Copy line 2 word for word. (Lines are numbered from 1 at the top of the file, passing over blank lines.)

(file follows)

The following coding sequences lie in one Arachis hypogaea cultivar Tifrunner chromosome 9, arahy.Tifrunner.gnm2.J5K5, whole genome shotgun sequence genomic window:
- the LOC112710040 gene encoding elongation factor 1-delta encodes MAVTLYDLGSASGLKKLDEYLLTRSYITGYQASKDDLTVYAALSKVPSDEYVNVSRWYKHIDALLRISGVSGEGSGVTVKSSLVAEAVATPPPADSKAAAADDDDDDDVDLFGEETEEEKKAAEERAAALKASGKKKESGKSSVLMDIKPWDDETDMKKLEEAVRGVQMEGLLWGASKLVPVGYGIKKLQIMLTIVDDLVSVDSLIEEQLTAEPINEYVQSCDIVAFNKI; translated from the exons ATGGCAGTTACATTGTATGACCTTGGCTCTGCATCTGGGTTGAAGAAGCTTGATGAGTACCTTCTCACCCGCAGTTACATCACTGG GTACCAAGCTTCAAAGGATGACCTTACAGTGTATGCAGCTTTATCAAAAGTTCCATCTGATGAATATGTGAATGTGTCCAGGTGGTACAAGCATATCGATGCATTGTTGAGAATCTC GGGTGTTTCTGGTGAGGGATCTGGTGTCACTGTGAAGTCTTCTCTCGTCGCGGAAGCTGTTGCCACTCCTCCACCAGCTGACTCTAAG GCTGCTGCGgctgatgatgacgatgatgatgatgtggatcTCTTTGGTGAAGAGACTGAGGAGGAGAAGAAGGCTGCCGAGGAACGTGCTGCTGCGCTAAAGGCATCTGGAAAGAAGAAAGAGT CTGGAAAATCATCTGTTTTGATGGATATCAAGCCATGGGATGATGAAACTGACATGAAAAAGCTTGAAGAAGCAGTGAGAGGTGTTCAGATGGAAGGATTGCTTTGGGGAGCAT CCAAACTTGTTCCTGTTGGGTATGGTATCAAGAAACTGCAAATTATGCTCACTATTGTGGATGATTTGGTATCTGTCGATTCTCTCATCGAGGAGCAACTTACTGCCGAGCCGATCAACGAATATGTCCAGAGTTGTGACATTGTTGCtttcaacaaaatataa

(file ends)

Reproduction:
- the LOC112710040 gene encoding elongation factor 1-delta encodes MAVTLYDLGSASGLKKLDEYLLTRSYITGYQASKDDLTVYAALSKVPSDEYVNVSRWYKHIDALLRISGVSGEGSGVTVKSSLVAEAVATPPPADSKAAAADDDDDDDVDLFGEETEEEKKAAEERAAALKASGKKKESGKSSVLMDIKPWDDETDMKKLEEAVRGVQMEGLLWGASKLVPVGYGIKKLQIMLTIVDDLVSVDSLIEEQLTAEPINEYVQSCDIVAFNKI; translated from the exons ATGGCAGTTACATTGTATGACCTTGGCTCTGCATCTGGGTTGAAGAAGCTTGATGAGTACCTTCTCACCCGCAGTTACATCACTGG GTACCAAGCTTCAAAGGATGACCTTACAGTGTATGCAGCTTTATCAAAAGTTCCATCTGATGAATATGTGAATGTGTCCAGGTGGTACAAGCATATCGATGCATTGTTGAGAATCTC GGGTGTTTCTGGTGAGGGATCTGGTGTCACTGTGAAGTCTTCTCTCGTCGCGGAAGCTGTTGCCACTCCTCCACCAGCTGACTCTAAG GCTGCTGCGgctgatgatgacgatgatgatgatgtggatcTCTTTGGTGAAGAGACTGAGGAGGAGAAGAAGGCTGCCGAGGAACGTGCTGCTGCGCTAAAGGCATCTGGAAAGAAGAAAGAGT CTGGAAAATCATCTGTTTTGATGGATATCAAGCCATGGGATGATGAAACTGACATGAAAAAGCTTGAAGAAGCAGTGAGAGGTGTTCAGATGGAAGGATTGCTTTGGGGAGCAT CCAAACTTGTTCCTGTTGGGTATGGTATCAAGAAACTGCAAATTATGCTCACTATTGTGGATGATTTGGTATCTGTCGATTCTCTCATCGAGGAGCAACTTACTGCCGAGCCGATCAACGAATATGTCCAGAGTTGTGACATTGTTGCtttcaacaaaatataa